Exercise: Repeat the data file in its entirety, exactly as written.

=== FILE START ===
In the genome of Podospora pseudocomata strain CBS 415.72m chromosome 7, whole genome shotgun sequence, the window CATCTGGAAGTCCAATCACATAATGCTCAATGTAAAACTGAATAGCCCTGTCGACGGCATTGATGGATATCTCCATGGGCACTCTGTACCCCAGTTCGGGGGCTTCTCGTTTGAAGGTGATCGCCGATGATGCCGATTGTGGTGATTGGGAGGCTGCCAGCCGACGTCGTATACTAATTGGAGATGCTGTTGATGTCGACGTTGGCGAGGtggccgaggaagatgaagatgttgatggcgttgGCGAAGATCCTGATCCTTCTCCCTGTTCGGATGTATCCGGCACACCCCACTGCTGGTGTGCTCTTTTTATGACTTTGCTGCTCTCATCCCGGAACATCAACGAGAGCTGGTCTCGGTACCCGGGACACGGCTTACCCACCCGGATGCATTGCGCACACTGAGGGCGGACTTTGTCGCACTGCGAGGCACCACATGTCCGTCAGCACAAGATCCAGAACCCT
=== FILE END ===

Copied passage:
In the genome of Podospora pseudocomata strain CBS 415.72m chromosome 7, whole genome shotgun sequence, the window CATCTGGAAGTCCAATCACATAATGCTCAATGTAAAACTGAATAGCCCTGTCGACGGCATTGATGGATATCTCCATGGGCACTCTGTACCCCAGTTCGGGGGCTTCTCGTTTGAAGGTGATCGCCGATGATGCCGATTGTGGTGATTGGGAGGCTGCCAGCCGACGTCGTATACTAATTGGAGATGCTGTTGATGTCGACGTTGGCGAGGtggccgaggaagatgaagatgttgatggcgttgGCGAAGATCCTGATCCTTCTCCCTGTTCGGATGTATCCGGCACACCCCACTGCTGGTGTGCTCTTTTTATGACTTTGCTGCTCTCATCCCGGAACATCAACGAGAGCTGGTCTCGGTACCCGGGACACGGCTTACCCACCCGGATGCATTGCGCACACTGAGGGCGGACTTTGTCGCACTGCGAGGCACCACATGTCCGTCAGCACAAGATCCAGAACCCT